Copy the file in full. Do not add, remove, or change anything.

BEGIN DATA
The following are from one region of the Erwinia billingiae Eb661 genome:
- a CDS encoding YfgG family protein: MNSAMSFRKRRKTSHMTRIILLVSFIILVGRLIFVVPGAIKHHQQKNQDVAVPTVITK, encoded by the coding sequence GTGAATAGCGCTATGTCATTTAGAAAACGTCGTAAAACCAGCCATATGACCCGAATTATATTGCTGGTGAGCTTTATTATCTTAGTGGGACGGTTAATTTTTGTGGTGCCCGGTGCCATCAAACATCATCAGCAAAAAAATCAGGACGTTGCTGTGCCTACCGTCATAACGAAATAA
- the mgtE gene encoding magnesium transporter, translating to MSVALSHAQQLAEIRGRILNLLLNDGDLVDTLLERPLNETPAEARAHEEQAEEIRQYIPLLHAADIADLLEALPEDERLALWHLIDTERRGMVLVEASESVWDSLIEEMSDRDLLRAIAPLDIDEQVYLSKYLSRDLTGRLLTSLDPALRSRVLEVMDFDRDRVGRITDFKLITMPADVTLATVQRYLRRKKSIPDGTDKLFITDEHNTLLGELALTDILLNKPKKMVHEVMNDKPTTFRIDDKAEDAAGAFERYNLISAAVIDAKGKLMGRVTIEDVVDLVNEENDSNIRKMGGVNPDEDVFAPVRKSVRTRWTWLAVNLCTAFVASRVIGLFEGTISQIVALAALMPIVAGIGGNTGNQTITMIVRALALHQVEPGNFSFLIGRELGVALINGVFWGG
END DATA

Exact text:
The following are from one region of the Erwinia billingiae Eb661 genome:
- a CDS encoding YfgG family protein: MNSAMSFRKRRKTSHMTRIILLVSFIILVGRLIFVVPGAIKHHQQKNQDVAVPTVITK, encoded by the coding sequence GTGAATAGCGCTATGTCATTTAGAAAACGTCGTAAAACCAGCCATATGACCCGAATTATATTGCTGGTGAGCTTTATTATCTTAGTGGGACGGTTAATTTTTGTGGTGCCCGGTGCCATCAAACATCATCAGCAAAAAAATCAGGACGTTGCTGTGCCTACCGTCATAACGAAATAA
- the mgtE gene encoding magnesium transporter, translating to MSVALSHAQQLAEIRGRILNLLLNDGDLVDTLLERPLNETPAEARAHEEQAEEIRQYIPLLHAADIADLLEALPEDERLALWHLIDTERRGMVLVEASESVWDSLIEEMSDRDLLRAIAPLDIDEQVYLSKYLSRDLTGRLLTSLDPALRSRVLEVMDFDRDRVGRITDFKLITMPADVTLATVQRYLRRKKSIPDGTDKLFITDEHNTLLGELALTDILLNKPKKMVHEVMNDKPTTFRIDDKAEDAAGAFERYNLISAAVIDAKGKLMGRVTIEDVVDLVNEENDSNIRKMGGVNPDEDVFAPVRKSVRTRWTWLAVNLCTAFVASRVIGLFEGTISQIVALAALMPIVAGIGGNTGNQTITMIVRALALHQVEPGNFSFLIGRELGVALINGVFWGG